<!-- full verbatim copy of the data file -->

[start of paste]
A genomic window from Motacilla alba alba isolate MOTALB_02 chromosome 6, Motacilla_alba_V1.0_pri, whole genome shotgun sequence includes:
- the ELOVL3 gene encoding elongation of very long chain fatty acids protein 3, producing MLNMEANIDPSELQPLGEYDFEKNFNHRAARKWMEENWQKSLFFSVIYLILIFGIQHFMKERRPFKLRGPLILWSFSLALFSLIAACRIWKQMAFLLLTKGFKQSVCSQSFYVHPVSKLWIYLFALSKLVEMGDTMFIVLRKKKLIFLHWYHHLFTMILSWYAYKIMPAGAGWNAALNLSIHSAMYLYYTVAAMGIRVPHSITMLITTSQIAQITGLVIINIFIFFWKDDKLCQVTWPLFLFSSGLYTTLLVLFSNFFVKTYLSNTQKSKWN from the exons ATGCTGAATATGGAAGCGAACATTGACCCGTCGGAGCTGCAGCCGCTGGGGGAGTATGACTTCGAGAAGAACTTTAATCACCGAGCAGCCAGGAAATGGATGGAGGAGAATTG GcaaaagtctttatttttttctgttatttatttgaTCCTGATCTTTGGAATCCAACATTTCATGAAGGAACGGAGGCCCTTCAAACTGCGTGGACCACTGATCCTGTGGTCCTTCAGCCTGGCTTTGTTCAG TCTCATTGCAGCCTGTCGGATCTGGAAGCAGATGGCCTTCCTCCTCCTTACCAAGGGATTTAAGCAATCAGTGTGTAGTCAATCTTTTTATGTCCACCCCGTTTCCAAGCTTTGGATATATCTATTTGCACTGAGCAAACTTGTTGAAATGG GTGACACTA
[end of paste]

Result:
A genomic window from Motacilla alba alba isolate MOTALB_02 chromosome 6, Motacilla_alba_V1.0_pri, whole genome shotgun sequence includes:
- the ELOVL3 gene encoding elongation of very long chain fatty acids protein 3, producing MLNMEANIDPSELQPLGEYDFEKNFNHRAARKWMEENWQKSLFFSVIYLILIFGIQHFMKERRPFKLRGPLILWSFSLALFSLIAACRIWKQMAFLLLTKGFKQSVCSQSFYVHPVSKLWIYLFALSKLVEMGDTMFIVLRKKKLIFLHWYHHLFTMILSWYAYKIMPAGAGWNAALNLSIHSAMYLYYTVAAMGIRVPHSITMLITTSQIAQITGLVIINIFIFFWKDDKLCQVTWPLFLFSSGLYTTLLVLFSNFFVKTYLSNTQKSKWN from the exons ATGCTGAATATGGAAGCGAACATTGACCCGTCGGAGCTGCAGCCGCTGGGGGAGTATGACTTCGAGAAGAACTTTAATCACCGAGCAGCCAGGAAATGGATGGAGGAGAATTG GcaaaagtctttatttttttctgttatttatttgaTCCTGATCTTTGGAATCCAACATTTCATGAAGGAACGGAGGCCCTTCAAACTGCGTGGACCACTGATCCTGTGGTCCTTCAGCCTGGCTTTGTTCAG TCTCATTGCAGCCTGTCGGATCTGGAAGCAGATGGCCTTCCTCCTCCTTACCAAGGGATTTAAGCAATCAGTGTGTAGTCAATCTTTTTATGTCCACCCCGTTTCCAAGCTTTGGATATATCTATTTGCACTGAGCAAACTTGTTGAAATGG GTGACACTA